Exactly! All love to anyone who’s done a lyric video but I think lyric videos are so lame. There is no joy. Even if I know I like the song, I’m not going to click on the lyric video because nothing sparks any joy there. Nothing. Even if you were like, “I’m going to film me just dancing in a field as the song played”, I’d rather watch that over a lyric video. Anything, any additional piece of media, just make something cool. It’s not hard to make anything and turn it into a music video. I made all the videos over lockdown for The Horrible and The Miserable. Me, I have no talent at all with videos. I was making it all on iMovie on my laptop using whatever I could find. If you want a music video, you can make a video for no money. You just have to be sneaky and devious about how you do it. [laughs]

Queer voices have always been prevalent in hardcore and there’s been so many awesome queer hardcore bands popping up in recent years. What do you think the connection between hardcore music and queerness is?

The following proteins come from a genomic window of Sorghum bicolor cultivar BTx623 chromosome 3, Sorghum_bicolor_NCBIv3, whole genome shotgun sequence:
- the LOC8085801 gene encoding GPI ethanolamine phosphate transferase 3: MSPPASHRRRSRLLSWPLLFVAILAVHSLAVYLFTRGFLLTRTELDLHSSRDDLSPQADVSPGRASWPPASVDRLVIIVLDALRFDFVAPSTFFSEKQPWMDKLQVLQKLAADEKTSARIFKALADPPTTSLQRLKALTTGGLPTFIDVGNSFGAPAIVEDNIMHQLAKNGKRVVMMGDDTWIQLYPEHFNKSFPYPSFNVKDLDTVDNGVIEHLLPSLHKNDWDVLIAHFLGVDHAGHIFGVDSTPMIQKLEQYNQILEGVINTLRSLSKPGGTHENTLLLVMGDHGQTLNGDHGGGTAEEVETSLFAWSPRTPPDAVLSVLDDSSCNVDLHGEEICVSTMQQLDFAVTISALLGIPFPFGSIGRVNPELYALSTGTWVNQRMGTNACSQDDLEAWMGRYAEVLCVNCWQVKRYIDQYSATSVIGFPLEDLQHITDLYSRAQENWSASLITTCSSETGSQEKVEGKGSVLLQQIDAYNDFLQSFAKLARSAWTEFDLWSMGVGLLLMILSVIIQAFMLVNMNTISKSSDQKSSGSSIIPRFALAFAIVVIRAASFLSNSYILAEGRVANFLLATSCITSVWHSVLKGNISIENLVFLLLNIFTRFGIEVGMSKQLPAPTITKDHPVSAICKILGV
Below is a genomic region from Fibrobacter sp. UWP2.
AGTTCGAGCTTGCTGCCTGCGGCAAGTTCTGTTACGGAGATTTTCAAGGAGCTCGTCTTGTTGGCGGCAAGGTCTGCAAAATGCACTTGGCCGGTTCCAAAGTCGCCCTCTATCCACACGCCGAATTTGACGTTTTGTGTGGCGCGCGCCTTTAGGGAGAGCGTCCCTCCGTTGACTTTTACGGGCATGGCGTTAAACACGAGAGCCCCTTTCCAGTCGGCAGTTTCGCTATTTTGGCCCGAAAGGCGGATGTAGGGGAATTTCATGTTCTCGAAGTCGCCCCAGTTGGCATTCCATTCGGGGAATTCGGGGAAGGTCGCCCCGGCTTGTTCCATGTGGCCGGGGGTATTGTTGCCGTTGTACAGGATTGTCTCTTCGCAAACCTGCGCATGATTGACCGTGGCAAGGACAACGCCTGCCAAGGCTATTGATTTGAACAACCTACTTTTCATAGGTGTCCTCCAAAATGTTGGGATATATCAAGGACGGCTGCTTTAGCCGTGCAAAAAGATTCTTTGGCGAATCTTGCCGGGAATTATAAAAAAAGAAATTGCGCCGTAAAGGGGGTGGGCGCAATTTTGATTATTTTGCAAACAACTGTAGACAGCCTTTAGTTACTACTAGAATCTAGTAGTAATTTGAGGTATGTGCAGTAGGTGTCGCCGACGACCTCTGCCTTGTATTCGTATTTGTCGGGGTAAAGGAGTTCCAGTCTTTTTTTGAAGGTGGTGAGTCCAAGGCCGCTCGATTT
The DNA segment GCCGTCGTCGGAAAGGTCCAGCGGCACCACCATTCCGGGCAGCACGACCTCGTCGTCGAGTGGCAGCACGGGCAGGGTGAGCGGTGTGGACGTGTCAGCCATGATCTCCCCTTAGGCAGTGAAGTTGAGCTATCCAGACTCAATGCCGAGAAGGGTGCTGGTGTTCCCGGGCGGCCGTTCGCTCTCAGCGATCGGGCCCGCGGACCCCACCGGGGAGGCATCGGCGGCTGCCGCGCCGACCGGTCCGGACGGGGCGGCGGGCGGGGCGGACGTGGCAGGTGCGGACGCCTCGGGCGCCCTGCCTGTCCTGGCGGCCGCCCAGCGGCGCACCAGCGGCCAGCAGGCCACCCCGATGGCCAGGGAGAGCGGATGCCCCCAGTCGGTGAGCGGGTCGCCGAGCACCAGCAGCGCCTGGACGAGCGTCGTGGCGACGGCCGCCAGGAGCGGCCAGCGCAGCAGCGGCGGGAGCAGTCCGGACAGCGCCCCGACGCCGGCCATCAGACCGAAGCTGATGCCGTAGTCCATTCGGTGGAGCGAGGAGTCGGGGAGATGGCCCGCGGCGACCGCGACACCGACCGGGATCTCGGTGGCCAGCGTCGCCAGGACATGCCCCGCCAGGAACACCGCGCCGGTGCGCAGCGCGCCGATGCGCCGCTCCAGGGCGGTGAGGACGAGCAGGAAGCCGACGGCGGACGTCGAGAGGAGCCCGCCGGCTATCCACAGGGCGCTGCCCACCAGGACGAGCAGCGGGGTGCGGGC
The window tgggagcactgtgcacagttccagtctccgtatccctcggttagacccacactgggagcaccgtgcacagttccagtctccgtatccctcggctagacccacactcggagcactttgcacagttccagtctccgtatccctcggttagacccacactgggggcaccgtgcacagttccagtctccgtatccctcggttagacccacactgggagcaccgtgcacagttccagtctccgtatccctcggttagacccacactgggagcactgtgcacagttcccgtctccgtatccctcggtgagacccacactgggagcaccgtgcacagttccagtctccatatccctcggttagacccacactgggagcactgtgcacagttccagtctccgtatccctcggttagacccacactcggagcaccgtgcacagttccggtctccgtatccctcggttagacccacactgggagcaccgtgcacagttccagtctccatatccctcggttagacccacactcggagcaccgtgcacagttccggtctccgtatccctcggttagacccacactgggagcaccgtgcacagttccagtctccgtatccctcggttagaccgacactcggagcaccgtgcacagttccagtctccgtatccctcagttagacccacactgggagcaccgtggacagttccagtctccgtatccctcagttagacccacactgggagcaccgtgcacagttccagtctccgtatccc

Ohh these are fucking good questions, man. This is why George is always good because George is good at these ones and I’m good at the silly ones. I think punk and hardcore is all about individuality and celebrating that. It’s a scene and a music style that has always embraced individuality and sometimes that is for good and sometimes that is for evil. Gel said it best on their new album, hardcore is for the freaks. I found a community in hardcore as a queer person who were accepting of me for whatever I was. The main question they asked was, “Do you play hard riffs?” obviously the answer is no but they didn’t care if I was queer or not. They didn’t care how I identified, they were just like, “Cool! You’re solid. You’re decent. You’re not a piece of shit. You’re welcome to be a part of this scene”. I think a lot of queer people find that really welcoming and then within those pockets find each other. I love meeting fellow queer people at hardcore shows and being like, “I see you”. You can always spot each other. We’ve all got the same haircut, we’ve all got the same Doc Martens on, we see each other. I think hardcore has always been linked to the unruly, to the outcasts, to the weirdos, and queer people fit into that better than anyone.